Will Singapore be Reykjavik Redux?

    James Jay Carafano

    Security, Americas

    U.S. President Ronald Reagan (L) and Soviet President Mikhail Gorbachev leave Hofdi House after finishing their two days of talks during a mini-summit in Reykjavik October 12, 1986. REUTERS/Nick Didlick

    Reagan walked away from Gorbachev when he had too. Will Trump do the same with Kim if need be?

    With so many pundits predicting what will happen at the Singapore showdown between Trump and Kim, someone’s bound to be right.

    Just who that someone will be is anybody’s guess. The summit between United States President Donald Trump and North Korea’s leader Kim Jong-un brings together two of the most unconventional and unpredictable leaders in the world.

    That said, going into the summit, it’s not at all hard to define what would be a good—and a bad—outcome from the American perspective.

    Let’s start with what a disastrous outcome would look like. The only terrible result for the United States would be a compromise that weakens Trump’s current strategy of applying “maximum pressure” on Pyongyang.

    The beauty of the maximum pressure strategy is that it safeguards America’s most important interests, regardless of what Kim’s regime does. Those two most vital interests are making sure that 1) North Korea cannot directly threaten the U.S. homeland with nuclear weapons and 2) there isn’t a war in Northeast Asia.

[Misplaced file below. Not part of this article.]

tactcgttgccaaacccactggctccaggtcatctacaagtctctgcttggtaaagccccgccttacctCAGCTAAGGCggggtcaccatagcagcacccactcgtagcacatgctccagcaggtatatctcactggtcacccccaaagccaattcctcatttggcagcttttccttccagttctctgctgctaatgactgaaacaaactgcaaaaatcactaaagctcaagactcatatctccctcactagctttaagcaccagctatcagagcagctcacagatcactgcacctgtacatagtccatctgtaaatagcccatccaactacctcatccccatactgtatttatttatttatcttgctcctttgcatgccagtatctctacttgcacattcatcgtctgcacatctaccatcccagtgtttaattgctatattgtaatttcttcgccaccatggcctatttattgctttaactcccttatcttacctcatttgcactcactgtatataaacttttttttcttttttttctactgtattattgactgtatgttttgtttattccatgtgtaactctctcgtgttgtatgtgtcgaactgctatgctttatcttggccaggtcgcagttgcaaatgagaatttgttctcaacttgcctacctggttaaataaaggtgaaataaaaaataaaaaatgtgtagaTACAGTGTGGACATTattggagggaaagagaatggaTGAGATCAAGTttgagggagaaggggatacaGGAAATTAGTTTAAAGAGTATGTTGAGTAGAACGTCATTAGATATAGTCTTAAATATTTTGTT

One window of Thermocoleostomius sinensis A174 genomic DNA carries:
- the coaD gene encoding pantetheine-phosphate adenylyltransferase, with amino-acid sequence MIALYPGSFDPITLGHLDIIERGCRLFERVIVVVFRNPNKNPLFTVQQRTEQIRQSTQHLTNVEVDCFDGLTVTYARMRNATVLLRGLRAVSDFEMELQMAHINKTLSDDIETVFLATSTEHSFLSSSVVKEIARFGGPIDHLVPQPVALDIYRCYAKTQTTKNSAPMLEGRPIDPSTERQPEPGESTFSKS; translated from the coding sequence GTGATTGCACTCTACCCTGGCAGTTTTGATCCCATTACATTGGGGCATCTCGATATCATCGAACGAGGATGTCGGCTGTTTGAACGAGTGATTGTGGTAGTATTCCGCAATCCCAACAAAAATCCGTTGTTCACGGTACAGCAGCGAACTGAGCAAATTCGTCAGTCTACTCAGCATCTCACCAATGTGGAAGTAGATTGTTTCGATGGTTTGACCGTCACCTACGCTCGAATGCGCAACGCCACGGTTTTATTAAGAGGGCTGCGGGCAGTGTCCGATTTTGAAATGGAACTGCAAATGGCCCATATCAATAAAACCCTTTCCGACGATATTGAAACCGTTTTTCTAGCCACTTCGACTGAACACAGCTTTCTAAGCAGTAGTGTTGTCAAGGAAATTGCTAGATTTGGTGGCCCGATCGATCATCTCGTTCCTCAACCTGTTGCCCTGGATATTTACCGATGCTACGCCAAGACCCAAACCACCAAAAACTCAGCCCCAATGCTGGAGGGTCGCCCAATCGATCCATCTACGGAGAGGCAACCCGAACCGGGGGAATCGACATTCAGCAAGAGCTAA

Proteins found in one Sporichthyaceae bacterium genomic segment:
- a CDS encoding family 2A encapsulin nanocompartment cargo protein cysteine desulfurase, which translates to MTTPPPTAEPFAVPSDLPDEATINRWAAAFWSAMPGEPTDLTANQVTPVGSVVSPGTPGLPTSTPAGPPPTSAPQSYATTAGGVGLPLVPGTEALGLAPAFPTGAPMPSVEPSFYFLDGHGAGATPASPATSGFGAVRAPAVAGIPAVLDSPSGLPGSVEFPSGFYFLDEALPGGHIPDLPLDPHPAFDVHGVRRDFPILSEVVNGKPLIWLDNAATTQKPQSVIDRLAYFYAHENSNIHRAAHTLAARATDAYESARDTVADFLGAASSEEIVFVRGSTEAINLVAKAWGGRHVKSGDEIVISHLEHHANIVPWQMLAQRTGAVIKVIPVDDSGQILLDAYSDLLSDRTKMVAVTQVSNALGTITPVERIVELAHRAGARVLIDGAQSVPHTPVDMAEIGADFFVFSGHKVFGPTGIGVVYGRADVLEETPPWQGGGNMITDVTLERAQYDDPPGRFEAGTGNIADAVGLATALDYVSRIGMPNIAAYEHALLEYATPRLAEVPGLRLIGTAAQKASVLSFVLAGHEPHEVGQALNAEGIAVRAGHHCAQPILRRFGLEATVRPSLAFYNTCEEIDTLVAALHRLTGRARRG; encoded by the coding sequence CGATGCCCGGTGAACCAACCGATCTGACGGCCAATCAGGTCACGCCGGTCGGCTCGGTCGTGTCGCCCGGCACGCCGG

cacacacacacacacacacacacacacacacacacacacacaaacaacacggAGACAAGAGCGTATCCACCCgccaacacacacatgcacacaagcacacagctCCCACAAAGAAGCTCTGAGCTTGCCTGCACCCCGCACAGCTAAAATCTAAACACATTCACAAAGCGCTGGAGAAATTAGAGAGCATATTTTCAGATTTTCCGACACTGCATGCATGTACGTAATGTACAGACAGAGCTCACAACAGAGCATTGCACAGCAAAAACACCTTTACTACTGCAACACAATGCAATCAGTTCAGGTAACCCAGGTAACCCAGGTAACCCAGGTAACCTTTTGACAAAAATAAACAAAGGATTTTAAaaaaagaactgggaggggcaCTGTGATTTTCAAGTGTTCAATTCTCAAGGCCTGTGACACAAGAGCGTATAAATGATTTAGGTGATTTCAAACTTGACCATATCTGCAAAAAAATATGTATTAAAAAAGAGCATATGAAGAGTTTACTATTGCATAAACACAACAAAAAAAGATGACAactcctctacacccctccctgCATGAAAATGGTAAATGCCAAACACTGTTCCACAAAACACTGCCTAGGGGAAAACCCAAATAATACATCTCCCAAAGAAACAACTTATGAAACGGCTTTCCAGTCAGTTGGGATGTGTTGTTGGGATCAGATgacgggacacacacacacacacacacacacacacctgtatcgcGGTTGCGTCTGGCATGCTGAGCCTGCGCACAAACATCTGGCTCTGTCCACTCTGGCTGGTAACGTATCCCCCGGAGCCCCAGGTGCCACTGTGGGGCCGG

Maximum pressure accomplishes both those goals. The combination of massive sanctions, nuclear deterrence, missile defense, and partnership with our South Korean and Japanese allies dramatically limits Kim’s capacity to build-out his atomic arsenal or reignite large-scale conflict.

    If the U.S. government holds fast to that strategy until North Korea no longer poses a nuclear threat, the Singapore summit will be successful. Otherwise, the summit will put Americans, South Koreans and the Japanese people at greater risk.

    All Trump has to do is follow the lead of President Ronald Reagan at Reykjavik, Iceland when, in 1986, he held a summit meeting with Soviet leader Mikhail Gorbachev. At that historic meeting, Regan knew not to compromise on what is really important.

    At that meeting in Iceland, Gorbachev put a significant strategic arms reduction on the table. In return, all Reagan had to do was scrap his missile defense plans. But Reagan walked away. He was not about to give up his ace in the hole— the Strategic Defense Initiative that he viewed as the ultimate, long-term assurance of peace.

    Reagan’s SDI plans were what brought Gorbachev to the table, just as Trump’s “maximum pressure” strategy is bringing Kim to Singapore. Give that up, and the administration gives up its most potent leverage.

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